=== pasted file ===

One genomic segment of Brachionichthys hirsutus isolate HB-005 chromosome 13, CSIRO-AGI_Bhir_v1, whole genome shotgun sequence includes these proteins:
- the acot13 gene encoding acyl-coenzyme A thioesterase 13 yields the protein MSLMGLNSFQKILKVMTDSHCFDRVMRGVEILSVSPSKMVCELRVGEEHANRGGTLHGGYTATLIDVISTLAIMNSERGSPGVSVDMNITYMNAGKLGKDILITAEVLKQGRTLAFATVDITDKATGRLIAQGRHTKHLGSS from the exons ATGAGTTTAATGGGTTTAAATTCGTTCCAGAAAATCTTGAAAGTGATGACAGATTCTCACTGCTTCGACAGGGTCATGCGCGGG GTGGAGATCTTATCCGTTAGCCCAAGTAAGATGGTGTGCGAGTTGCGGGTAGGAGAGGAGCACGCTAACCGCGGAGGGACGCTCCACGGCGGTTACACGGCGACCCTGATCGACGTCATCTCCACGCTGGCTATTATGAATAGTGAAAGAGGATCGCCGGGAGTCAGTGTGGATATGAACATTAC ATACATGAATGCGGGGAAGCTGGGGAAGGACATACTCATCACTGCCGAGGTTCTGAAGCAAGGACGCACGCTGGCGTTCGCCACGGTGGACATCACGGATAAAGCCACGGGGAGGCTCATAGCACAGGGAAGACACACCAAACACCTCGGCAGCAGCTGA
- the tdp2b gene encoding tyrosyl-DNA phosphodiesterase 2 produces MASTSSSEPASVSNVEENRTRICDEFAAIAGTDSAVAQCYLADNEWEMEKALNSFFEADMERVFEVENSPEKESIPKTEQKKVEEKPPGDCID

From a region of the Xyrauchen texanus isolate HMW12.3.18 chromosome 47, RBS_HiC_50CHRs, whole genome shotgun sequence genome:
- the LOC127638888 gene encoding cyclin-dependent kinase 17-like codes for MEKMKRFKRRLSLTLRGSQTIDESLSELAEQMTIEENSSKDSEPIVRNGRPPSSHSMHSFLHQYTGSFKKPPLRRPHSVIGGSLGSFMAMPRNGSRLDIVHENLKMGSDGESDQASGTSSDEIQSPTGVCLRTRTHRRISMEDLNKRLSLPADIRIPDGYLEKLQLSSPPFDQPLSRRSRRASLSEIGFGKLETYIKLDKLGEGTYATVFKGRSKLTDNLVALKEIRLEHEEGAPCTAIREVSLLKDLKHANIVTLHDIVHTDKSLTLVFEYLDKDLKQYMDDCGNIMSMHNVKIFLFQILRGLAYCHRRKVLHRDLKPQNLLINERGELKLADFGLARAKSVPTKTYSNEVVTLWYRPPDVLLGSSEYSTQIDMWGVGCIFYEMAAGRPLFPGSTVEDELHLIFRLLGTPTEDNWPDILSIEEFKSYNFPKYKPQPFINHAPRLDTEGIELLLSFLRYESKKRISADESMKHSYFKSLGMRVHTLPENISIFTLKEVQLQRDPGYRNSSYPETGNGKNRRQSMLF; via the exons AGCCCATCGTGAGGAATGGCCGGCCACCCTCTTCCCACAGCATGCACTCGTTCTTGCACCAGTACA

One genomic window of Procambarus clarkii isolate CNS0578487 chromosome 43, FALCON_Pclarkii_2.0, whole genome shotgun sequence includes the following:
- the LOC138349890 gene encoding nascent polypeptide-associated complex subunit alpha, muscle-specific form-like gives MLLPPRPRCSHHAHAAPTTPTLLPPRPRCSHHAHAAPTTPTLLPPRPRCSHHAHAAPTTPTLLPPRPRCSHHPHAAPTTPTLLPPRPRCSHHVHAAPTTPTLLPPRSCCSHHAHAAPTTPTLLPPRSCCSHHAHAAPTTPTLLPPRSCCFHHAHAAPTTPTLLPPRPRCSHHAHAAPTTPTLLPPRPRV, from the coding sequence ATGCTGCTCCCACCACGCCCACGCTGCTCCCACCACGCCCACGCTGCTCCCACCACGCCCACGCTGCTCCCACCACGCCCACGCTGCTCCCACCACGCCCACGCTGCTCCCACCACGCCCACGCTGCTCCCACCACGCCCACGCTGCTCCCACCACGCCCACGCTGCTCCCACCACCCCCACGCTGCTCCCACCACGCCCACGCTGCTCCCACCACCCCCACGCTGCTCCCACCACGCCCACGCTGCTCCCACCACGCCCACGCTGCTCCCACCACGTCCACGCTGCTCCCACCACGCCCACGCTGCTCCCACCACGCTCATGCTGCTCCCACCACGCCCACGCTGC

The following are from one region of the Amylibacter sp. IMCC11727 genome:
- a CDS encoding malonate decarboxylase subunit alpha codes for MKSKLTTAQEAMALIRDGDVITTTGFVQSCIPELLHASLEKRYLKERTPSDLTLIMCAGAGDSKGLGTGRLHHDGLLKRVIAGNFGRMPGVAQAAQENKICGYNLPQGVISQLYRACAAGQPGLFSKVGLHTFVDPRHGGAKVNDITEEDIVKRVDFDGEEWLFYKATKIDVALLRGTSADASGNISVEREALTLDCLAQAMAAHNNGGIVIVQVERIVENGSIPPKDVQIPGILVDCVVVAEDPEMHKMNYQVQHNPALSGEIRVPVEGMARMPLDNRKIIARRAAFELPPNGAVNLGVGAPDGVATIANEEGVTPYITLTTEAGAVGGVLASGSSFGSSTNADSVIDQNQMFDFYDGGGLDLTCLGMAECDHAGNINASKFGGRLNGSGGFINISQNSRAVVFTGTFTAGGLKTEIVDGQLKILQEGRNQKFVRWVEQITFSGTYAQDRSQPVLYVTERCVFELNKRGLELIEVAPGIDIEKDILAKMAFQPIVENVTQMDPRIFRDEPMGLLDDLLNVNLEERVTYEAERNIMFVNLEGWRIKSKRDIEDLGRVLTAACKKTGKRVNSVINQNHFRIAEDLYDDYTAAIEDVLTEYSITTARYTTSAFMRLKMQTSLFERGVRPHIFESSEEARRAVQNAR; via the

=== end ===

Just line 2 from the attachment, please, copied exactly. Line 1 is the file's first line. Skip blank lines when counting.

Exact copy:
- the acot13 gene encoding acyl-coenzyme A thioesterase 13 yields the protein MSLMGLNSFQKILKVMTDSHCFDRVMRGVEILSVSPSKMVCELRVGEEHANRGGTLHGGYTATLIDVISTLAIMNSERGSPGVSVDMNITYMNAGKLGKDILITAEVLKQGRTLAFATVDITDKATGRLIAQGRHTKHLGSS from the exons ATGAGTTTAATGGGTTTAAATTCGTTCCAGAAAATCTTGAAAGTGATGACAGATTCTCACTGCTTCGACAGGGTCATGCGCGGG GTGGAGATCTTATCCGTTAGCCCAAGTAAGATGGTGTGCGAGTTGCGGGTAGGAGAGGAGCACGCTAACCGCGGAGGGACGCTCCACGGCGGTTACACGGCGACCCTGATCGACGTCATCTCCACGCTGGCTATTATGAATAGTGAAAGAGGATCGCCGGGAGTCAGTGTGGATATGAACATTAC ATACATGAATGCGGGGAAGCTGGGGAAGGACATACTCATCACTGCCGAGGTTCTGAAGCAAGGACGCACGCTGGCGTTCGCCACGGTGGACATCACGGATAAAGCCACGGGGAGGCTCATAGCACAGGGAAGACACACCAAACACCTCGGCAGCAGCTGA